secau Security Research Centre, Edith Cowan University, Perth, Western Australia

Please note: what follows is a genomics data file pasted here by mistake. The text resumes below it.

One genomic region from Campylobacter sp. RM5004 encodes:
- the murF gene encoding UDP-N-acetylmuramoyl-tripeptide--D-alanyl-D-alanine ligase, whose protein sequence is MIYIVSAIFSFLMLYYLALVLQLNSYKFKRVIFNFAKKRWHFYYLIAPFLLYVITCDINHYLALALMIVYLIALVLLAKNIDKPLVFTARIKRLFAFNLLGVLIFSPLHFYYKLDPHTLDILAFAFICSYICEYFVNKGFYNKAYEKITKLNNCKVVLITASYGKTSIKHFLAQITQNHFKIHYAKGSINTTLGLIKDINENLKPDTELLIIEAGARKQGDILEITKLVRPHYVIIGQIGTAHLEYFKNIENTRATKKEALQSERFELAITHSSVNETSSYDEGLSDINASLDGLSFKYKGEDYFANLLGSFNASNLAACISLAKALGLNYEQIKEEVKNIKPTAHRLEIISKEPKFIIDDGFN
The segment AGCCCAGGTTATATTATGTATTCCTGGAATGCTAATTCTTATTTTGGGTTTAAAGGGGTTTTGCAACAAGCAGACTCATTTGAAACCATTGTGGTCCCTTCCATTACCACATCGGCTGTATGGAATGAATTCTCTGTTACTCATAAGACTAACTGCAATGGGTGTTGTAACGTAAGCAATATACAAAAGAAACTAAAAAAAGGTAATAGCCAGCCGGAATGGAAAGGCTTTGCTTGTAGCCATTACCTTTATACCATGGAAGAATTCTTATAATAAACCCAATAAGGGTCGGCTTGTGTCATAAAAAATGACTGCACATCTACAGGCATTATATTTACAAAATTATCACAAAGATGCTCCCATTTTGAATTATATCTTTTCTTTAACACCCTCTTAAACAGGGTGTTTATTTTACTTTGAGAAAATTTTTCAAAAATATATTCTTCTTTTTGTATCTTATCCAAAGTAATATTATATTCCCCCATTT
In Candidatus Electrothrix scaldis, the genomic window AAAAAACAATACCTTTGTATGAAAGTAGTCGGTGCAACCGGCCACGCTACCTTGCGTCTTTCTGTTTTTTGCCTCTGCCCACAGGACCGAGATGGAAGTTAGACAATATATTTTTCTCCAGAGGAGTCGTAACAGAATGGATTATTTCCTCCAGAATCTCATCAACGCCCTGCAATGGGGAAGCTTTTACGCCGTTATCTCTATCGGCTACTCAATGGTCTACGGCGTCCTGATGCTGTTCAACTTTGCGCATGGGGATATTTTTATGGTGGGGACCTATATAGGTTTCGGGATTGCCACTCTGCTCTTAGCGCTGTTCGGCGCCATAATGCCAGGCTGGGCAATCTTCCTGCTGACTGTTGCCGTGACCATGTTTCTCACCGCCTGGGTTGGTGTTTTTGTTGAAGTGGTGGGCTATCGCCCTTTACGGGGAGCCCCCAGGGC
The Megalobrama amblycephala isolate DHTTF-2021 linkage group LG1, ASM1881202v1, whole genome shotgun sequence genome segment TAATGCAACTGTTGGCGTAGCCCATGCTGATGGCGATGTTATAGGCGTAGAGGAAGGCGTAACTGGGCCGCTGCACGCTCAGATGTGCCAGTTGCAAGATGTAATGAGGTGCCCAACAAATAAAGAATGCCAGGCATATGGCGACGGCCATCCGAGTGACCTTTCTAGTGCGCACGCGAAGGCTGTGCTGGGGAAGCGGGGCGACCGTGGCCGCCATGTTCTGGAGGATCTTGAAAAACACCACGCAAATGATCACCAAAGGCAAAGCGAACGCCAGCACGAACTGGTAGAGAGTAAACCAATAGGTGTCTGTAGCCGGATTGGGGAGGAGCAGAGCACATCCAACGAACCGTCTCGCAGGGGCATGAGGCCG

In the immediate aftermath of al-Qaeda’s September 11 attacks on the United States of America, examinations of terrorist funding focused on the Middle Eastern and South Asian use of Hawala and non-traceable financial transactions. However, whilst the cloaking of identity is certainly a part of criminal activity for funds transfer, there are other factors. South Asia’s community banking norms align far more closely with informal systems that follow centuries-old customs of familial trust rather than reportable record keeping. Tightened restrictions on money movement in the form of identity checks and statements of purpose have coerced more than two hundred million South Asians into choosing western banking systems that conform to international regulations that show a clear audit trail of identity. Poorer countries, where banking institutions have a history of corruption and mistrust, show a partiality for informal and localised systems of transfer referred to as Informal Value Transfer Systems (IVTS). In particular, the region of South Asia exhibits these informal traits more noticeably than other regions. This paper identifies patterns in large international funds transfers by examining the methods and rationale behind the financial transactions of international students studying at Australian universities. The research highlights issues of trust, fear, and familial dependency as key factors of influence. The results point to key local and domestic practices that override global adherence to financial governance, regulatory banking, and anti-money laundering. As the Arab Spring invokes democratic imaginings throughout many nations, one thing becomes clearer than before. Ordinary people, rather than simply terrorists, have lost trust in government regulations and in financial institutions. Instead they survive through a connection with familial, localised systems that indicate resilience to the financial trappings of western financial regulation. This paper examines the transfer habits and preferences of 395 international university students in Australia. It concludes that non-traceable international transactions are a cultural and regional norm that transcends Western banking legislation that has been constructed in reaction to terrorism. That ordinary people choose informal systems of funds transfer (alongside terrorists and money-launderers) is a phenomenon that deserves consideration. Informal Value Transfer Systems (IVTS) remain a significant and overlooked component of the global economy.